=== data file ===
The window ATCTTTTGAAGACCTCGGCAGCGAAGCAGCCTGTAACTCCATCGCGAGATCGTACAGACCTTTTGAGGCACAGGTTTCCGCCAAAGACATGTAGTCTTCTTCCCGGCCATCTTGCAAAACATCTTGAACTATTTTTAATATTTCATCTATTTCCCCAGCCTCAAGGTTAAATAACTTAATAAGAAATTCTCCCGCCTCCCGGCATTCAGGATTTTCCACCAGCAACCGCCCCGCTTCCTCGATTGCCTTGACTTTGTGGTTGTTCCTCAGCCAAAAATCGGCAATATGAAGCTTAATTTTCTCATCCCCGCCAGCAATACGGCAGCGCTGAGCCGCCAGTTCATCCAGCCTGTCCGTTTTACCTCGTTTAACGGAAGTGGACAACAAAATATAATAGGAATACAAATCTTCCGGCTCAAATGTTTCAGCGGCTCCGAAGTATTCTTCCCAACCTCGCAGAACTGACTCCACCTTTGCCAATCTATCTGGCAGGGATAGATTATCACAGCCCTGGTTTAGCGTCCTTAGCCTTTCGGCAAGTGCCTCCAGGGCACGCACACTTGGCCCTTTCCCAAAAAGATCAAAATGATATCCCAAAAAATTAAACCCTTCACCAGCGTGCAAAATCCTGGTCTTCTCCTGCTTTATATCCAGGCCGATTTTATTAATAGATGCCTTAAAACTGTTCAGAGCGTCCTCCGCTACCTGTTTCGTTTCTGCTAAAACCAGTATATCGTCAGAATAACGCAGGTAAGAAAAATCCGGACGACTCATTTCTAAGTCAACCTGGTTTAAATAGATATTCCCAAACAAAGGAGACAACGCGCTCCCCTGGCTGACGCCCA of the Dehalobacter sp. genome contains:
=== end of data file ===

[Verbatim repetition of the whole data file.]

The window ATCTTTTGAAGACCTCGGCAGCGAAGCAGCCTGTAACTCCATCGCGAGATCGTACAGACCTTTTGAGGCACAGGTTTCCGCCAAAGACATGTAGTCTTCTTCCCGGCCATCTTGCAAAACATCTTGAACTATTTTTAATATTTCATCTATTTCCCCAGCCTCAAGGTTAAATAACTTAATAAGAAATTCTCCCGCCTCCCGGCATTCAGGATTTTCCACCAGCAACCGCCCCGCTTCCTCGATTGCCTTGACTTTGTGGTTGTTCCTCAGCCAAAAATCGGCAATATGAAGCTTAATTTTCTCATCCCCGCCAGCAATACGGCAGCGCTGAGCCGCCAGTTCATCCAGCCTGTCCGTTTTACCTCGTTTAACGGAAGTGGACAACAAAATATAATAGGAATACAAATCTTCCGGCTCAAATGTTTCAGCGGCTCCGAAGTATTCTTCCCAACCTCGCAGAACTGACTCCACCTTTGCCAATCTATCTGGCAGGGATAGATTATCACAGCCCTGGTTTAGCGTCCTTAGCCTTTCGGCAAGTGCCTCCAGGGCACGCACACTTGGCCCTTTCCCAAAAAGATCAAAATGATATCCCAAAAAATTAAACCCTTCACCAGCGTGCAAAATCCTGGTCTTCTCCTGCTTTATATCCAGGCCGATTTTATTAATAGATGCCTTAAAACTGTTCAGAGCGTCCTCCGCTACCTGTTTCGTTTCTGCTAAAACCAGTATATCGTCAGAATAACGCAGGTAAGAAAAATCCGGACGACTCATTTCTAAGTCAACCTGGTTTAAATAGATATTCCCAAACAAAGGAGACAACGCGCTCCCCTGGCTGACGCCCA of the Dehalobacter sp. genome contains: